Global Challenges 2017

Nationalism, Fake News, and the Power of Culture

CIVIC DISCORD: Nationalism, Fake News, and the Power of Culture

Click below to listen to a recording of the dynamic conversation and broaden your perspective on Civic Discord.

Each year, UW Honors freshmen select a complex issue, and our community tackles their biggest questions, together. The event joins speakers from (seemingly) unconnected disciplines to closely examine a problem that appears insurmountable to our students. You are invited into challenging conversations where differences are not only respected, but valued and absorbed into evolving perspectives.

photo of Resat Kasaba, Randy Engstrom, and Kate Starbird in Honors 100 classroom
2017 Global Challenges speakers visit with students in Honors 100

Reşat Kasaba, International Studies

Randy Engstrom, Public Servant in Arts and Youth Advocacy

Kate Starbird, Human-Centered Engineering and Informatics

More about our speakers

Portrait of Dean Taylor

Ed Taylor, Education, Undergraduate Academic Affairs – Moderator

Ed Taylor is vice provost and dean of Undergraduate Academic Affairs at UW, overseeing transformative programs that serve students from every college and major program on campus. He has been a professor in the UW’s College of Education, which he joined in 1995.

Taylor is passionate about the power of civil discourse across difference to effect change, especially in the realm of higher learning. His research and teaching center on moral dimensions of education and integrative education, leadership in education and social justice, and he has written, taught and presented extensively on these topics. He co-authored the books: Foundations of Critical Race Theory in Education, and Transformative Conversations: A Guide to Mentoring Communities Among Colleagues in Higher Education and has been published in a number of newspapers, journals, and books.

Taylor earned his Ph.D. in educational leadership and policy studies at the University of Washington. He earned a master’s degree in psychology and bachelors’ degrees in sociology and in psychology at Gonzaga University.

Portrait of Resat Kasaba

Reşat Kasaba, International Studies

Reşat Kasaba, an expert in the history and politics of the Middle East, is Director of the Henry M. Jackson School of International Studies and the Stanley D. Golub Chair in International Studies. He has taught undergraduate and graduate students at UW for over 30 years on economic history, state-society relations, migration, ethnicity and nationalism, urban history in the Middle East and world history, and is a recipient of the UW Distinguished Teaching Award.

Kasaba is a monthly commentator on Voice of America (Turkey) and is often quoted in local and regional media on some of the world’s most pressing issues. Kasaba teaches courses that study the interaction between states and markets from a world-historical perspective, the impact of Islam in Italian cities, and the US war in Iraq. His understanding of Turkey’s modern history and current political upheaval underscores the importance of educational and judicial systems to uphold democracy. He is currently President of the Association for Professional Schools of International Affairs and a board member of the Middle East Studies Association of North America.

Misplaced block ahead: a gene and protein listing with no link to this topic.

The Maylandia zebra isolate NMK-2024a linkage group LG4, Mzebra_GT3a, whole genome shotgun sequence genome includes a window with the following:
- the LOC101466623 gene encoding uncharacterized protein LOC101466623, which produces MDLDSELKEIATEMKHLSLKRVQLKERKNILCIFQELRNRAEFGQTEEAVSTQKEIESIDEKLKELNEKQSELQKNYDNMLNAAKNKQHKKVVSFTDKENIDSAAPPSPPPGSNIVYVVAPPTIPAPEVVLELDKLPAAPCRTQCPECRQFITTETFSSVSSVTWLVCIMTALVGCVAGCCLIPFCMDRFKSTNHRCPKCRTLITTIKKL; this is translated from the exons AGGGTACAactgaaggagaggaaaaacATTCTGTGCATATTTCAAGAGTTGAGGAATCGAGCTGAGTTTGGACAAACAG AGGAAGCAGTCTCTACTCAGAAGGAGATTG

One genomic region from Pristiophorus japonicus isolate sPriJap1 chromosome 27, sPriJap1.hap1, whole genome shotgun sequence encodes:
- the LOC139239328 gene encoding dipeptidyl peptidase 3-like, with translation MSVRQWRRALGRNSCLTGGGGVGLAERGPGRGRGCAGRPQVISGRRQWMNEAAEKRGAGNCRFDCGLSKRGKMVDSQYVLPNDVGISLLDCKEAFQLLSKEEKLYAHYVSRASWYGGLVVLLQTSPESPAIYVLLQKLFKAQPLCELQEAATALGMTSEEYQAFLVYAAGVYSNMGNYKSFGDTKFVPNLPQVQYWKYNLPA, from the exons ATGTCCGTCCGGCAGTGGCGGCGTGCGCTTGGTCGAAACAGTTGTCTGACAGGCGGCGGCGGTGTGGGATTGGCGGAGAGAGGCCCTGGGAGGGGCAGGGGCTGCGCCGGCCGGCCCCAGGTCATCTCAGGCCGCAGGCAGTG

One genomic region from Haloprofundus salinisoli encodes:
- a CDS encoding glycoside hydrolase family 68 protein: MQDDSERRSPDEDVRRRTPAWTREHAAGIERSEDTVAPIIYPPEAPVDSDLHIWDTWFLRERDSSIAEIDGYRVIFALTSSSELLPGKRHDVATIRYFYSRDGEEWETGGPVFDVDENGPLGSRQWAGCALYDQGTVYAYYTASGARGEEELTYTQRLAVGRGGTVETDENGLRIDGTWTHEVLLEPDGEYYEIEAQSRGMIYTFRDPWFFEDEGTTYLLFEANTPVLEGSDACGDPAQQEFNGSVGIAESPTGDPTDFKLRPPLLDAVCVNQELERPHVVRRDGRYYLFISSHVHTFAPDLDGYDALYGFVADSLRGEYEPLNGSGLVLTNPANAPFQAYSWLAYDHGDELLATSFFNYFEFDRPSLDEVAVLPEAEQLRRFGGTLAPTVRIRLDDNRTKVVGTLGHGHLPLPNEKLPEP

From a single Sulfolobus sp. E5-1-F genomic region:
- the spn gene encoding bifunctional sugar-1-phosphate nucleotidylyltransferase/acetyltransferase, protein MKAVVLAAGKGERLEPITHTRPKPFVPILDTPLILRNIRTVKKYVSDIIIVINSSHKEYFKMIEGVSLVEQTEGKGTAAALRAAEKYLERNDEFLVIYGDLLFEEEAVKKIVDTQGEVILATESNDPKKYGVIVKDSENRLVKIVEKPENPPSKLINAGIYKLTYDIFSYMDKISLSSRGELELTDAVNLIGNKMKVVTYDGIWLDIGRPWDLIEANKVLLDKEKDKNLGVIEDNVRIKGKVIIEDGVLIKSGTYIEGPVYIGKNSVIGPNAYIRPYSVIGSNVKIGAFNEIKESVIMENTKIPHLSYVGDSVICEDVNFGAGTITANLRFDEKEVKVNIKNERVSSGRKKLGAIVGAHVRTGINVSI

Dr. Kasaba holds a Ph.D. and M.A. in Sociology. He has written and edited seven books and over 40 articles and opinion pieces.

Portrait of Kate Starbird

Kate Starbird, Human-Centered Engineering and Informatics

Kate Starbird is an Assistant Professor at the Department of Human Centered Design & Engineering (HCDE) at the University of Washington. Kate’s research is situated within human-computer interaction (HCI) and the emerging field of crisis informatics—the study of the how information-communication technologies (ICTs) are used during crisis events. One major focus of her work is to understand and describe how affected people, emergency responders and remote individuals come together online to respond to major crisis events, often forming emergent collaborations to meet unpredicted needs.

Starbird has recently focused on how online rumors spread—and how online rumors are corrected—during crisis events. Starbird is fast becoming a voice of urgency regarding “how the information networks we’ve built are almost perfectly designed to exploit psychological vulnerabilities to rumor“.

Starbird earned her PhD from the University of Colorado at Boulder in Technology, Media and Society and holds a BS in Computer Science from Stanford University.

Portrait of Randy Engstrom

Randy Engstrom, Public Servant in Arts and Youth Advocacy

Randy Engstrom oversees more than 400 arts organizations as Director of Seattle’s Office of Arts and Culture. He is a passionate advocate and organizer who sees art and culture as a vehicle for cultural dialog, civic engagement and community development. Before his current appointment, Engstrom was the first director of the Youngstown Cultural Arts Center in West Seattle, where he helped to establish or support a number of grassroots, youth-driven community service organizations such as the Washington Bus, FEEST, Arts Corps, and The Nature Consortium.

Engstrom’s commitment to youth empowerment and civic engagement began as an undergraduate. As he learned about the systemic underpinnings of poverty, racial inequity, and political dysfunction he was also participating in an arts scene that drew seemingly disparate groups together. Noticing that “art and culture and music are not inherently dogmatic,” Engstrom builds bridges across social, political and economic differences through innovative, inclusive programming that empowers and amplifies.

Engstrom received his bachelor’s degree from Evergreen State College and a masters in public administration at the University of Washington’s Evans School of Public Affairs.